Good morning. Welcome to Day 12 of the A to Z Challenge. The sun is shining, and it’s another gorgeous day. We seem to have jumped from winter directly into summer, by-passing spring. Yesterday, the temperature went up to 24 C, that’s 75 F, the perfect temperature as far as I’m concerned, and today should be more of the same. I love this kind of weather!
Today, on the A to Z challenge, I’d like to talk about love. The English language is pitifully inadequate when it comes to describing that complex emotion. It’s very much like the French word “aimer”. It’s a “one size fits all” kind of word. I can find at least 25 different words to describe the color “blue” exactly as I see it, and yet there’s only one word to express the most complex emotion I can feel.
Sure I can like things, but liking isn’t the same as loving, and we all know it. I like red jujubes, but I love the black ones. We love food, activities, places,but is that the right word to describe mundane feelings that come and go? I love camping–as long as it doesn’t rain.
4 Love is patient, love is kind. It does not envy, it does not boast, it is not proud. 5 It does not dishonor others, it is not self-seeking, it is not easily angered, it keeps no record of wrongs. 6 Love does not delight in evil but rejoices with the truth. 7 It always protects, always trusts, always hopes, always perseveres.8 Love never fails.
When I think of the love I have for my family, these words fit perfectly, although I am very proud of them,, and truth be told, they could push my buttons in a second, so in Shakespeare’s words–there’s the rub. Parents love their children like this. We don’t dwell on the negatives, but remember the good times. No matter what they do, in the end, they are our children and our hearts belong to them. The nicest thing about love is there’s always enough for everyone.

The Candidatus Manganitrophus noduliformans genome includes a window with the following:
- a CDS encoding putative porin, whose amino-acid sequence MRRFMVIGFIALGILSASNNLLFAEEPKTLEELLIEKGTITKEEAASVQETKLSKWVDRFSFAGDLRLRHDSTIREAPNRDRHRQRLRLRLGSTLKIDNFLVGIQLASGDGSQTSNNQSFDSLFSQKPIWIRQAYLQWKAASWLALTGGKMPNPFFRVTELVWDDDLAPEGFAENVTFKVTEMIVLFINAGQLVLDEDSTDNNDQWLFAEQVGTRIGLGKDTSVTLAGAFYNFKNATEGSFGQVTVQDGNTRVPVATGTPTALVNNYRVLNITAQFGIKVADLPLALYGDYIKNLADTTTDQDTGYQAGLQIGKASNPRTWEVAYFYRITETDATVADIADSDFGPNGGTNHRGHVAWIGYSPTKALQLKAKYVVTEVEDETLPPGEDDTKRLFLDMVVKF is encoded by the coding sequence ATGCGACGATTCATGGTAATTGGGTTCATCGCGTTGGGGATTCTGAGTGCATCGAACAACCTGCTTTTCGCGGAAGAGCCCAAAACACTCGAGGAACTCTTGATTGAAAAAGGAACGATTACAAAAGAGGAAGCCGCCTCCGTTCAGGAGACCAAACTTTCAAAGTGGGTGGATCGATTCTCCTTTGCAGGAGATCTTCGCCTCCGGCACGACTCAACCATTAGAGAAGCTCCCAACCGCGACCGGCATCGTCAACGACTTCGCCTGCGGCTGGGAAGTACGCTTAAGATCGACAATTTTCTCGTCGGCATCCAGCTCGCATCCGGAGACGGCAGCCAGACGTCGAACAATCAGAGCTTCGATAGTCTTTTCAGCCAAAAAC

There’s another aspect of love that tends to dominate out lives when we select mates. That’s the love we have for the one person who touches our soul. Everything Paul said is true of this love, too, but it goes deeper. The most often quoted love poem is Sonnet 43, How Do I Love Thee, By Elizabeth Barrett Browning which captures the essence of my feelings for my husband..
I love thee to the depth and breadth and height
My soul can reach, when feeling out of sight
For the ends of being and ideal grace.
I love thee to the level of every day’s
Most quiet need, by sun and candle-light.
I love thee freely, as men strive for right.
I love thee purely, as they turn from praise.
I love thee with the passion put to use
In my old griefs, and with my childhood’s faith.
I love thee with a love I seemed to lose
With my lost saints. I love thee with the breath,
Smiles, tears, of all my life; and, if God choose,
I shall but love thee better after death.
Those words sum up my feelings quite nicely.
Sadly, people seem to have trouble finding their “forever kind” of love today. Is it because, as the song says, “They’re looking for love in all the wrong places” or is it because they don’t realize love isn’t a “my way or the highway” emotion?
You have to give love, wholly, no strings attached, to get love.
Love isn’t lust, yet so many people equate the one for the other. Good sex is an important part of a marriage, but despite what many think, it isn’t , AND SHOULD’T BE, the most important part. Life will interrupt and complicate matters–children, illness, age–all those things will throw up roadblocks, but love is more than that, and when you find love, real love, you’ll realize that.
Dr. Seuss, in How the Grinch Stole Christmas, shows how the Grinch learns about Christmas. Even after he\’s taken everything they had, the Whos still celebrate the day.
“Maybe Christmas, he thought, doesn’t come from a store. Maybe Christmas… perhaps… means a little bit more.”
Love, like Christmas, means a little bit more.
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